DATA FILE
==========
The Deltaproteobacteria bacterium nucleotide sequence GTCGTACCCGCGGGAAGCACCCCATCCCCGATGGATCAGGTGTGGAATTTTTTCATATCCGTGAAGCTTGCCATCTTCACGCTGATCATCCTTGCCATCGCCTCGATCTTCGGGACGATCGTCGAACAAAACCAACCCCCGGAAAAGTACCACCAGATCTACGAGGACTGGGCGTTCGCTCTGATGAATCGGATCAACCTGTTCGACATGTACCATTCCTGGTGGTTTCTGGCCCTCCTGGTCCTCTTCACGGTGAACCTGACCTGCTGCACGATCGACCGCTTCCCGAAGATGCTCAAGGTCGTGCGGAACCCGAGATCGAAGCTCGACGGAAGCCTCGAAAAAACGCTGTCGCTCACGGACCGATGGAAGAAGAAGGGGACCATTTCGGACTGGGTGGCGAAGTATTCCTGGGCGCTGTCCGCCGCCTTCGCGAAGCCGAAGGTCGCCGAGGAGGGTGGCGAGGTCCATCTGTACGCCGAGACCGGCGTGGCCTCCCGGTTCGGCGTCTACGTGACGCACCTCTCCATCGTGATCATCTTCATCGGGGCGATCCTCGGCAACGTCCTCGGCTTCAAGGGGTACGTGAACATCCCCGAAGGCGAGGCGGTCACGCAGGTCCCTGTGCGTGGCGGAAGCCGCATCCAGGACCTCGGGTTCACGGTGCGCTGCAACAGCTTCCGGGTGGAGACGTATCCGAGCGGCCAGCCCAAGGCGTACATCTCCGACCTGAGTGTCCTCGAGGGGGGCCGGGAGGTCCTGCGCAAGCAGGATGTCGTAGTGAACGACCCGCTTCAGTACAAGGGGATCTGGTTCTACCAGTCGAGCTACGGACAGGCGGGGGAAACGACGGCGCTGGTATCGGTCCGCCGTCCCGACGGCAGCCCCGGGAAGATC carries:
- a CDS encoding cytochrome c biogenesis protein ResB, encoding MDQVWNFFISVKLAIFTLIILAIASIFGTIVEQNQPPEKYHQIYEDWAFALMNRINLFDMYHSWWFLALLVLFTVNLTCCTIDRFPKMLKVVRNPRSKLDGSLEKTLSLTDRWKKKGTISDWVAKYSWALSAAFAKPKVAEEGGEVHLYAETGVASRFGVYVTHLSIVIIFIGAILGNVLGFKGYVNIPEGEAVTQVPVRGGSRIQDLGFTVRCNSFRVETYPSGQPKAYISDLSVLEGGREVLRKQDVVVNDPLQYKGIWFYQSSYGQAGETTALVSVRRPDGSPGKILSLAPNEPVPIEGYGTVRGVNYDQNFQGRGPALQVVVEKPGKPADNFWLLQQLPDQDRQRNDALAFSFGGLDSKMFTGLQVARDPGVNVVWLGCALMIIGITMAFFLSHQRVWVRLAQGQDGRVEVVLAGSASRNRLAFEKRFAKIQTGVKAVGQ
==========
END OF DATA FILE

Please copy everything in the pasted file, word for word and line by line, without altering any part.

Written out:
The Deltaproteobacteria bacterium nucleotide sequence GTCGTACCCGCGGGAAGCACCCCATCCCCGATGGATCAGGTGTGGAATTTTTTCATATCCGTGAAGCTTGCCATCTTCACGCTGATCATCCTTGCCATCGCCTCGATCTTCGGGACGATCGTCGAACAAAACCAACCCCCGGAAAAGTACCACCAGATCTACGAGGACTGGGCGTTCGCTCTGATGAATCGGATCAACCTGTTCGACATGTACCATTCCTGGTGGTTTCTGGCCCTCCTGGTCCTCTTCACGGTGAACCTGACCTGCTGCACGATCGACCGCTTCCCGAAGATGCTCAAGGTCGTGCGGAACCCGAGATCGAAGCTCGACGGAAGCCTCGAAAAAACGCTGTCGCTCACGGACCGATGGAAGAAGAAGGGGACCATTTCGGACTGGGTGGCGAAGTATTCCTGGGCGCTGTCCGCCGCCTTCGCGAAGCCGAAGGTCGCCGAGGAGGGTGGCGAGGTCCATCTGTACGCCGAGACCGGCGTGGCCTCCCGGTTCGGCGTCTACGTGACGCACCTCTCCATCGTGATCATCTTCATCGGGGCGATCCTCGGCAACGTCCTCGGCTTCAAGGGGTACGTGAACATCCCCGAAGGCGAGGCGGTCACGCAGGTCCCTGTGCGTGGCGGAAGCCGCATCCAGGACCTCGGGTTCACGGTGCGCTGCAACAGCTTCCGGGTGGAGACGTATCCGAGCGGCCAGCCCAAGGCGTACATCTCCGACCTGAGTGTCCTCGAGGGGGGCCGGGAGGTCCTGCGCAAGCAGGATGTCGTAGTGAACGACCCGCTTCAGTACAAGGGGATCTGGTTCTACCAGTCGAGCTACGGACAGGCGGGGGAAACGACGGCGCTGGTATCGGTCCGCCGTCCCGACGGCAGCCCCGGGAAGATC carries:
- a CDS encoding cytochrome c biogenesis protein ResB, encoding MDQVWNFFISVKLAIFTLIILAIASIFGTIVEQNQPPEKYHQIYEDWAFALMNRINLFDMYHSWWFLALLVLFTVNLTCCTIDRFPKMLKVVRNPRSKLDGSLEKTLSLTDRWKKKGTISDWVAKYSWALSAAFAKPKVAEEGGEVHLYAETGVASRFGVYVTHLSIVIIFIGAILGNVLGFKGYVNIPEGEAVTQVPVRGGSRIQDLGFTVRCNSFRVETYPSGQPKAYISDLSVLEGGREVLRKQDVVVNDPLQYKGIWFYQSSYGQAGETTALVSVRRPDGSPGKILSLAPNEPVPIEGYGTVRGVNYDQNFQGRGPALQVVVEKPGKPADNFWLLQQLPDQDRQRNDALAFSFGGLDSKMFTGLQVARDPGVNVVWLGCALMIIGITMAFFLSHQRVWVRLAQGQDGRVEVVLAGSASRNRLAFEKRFAKIQTGVKAVGQ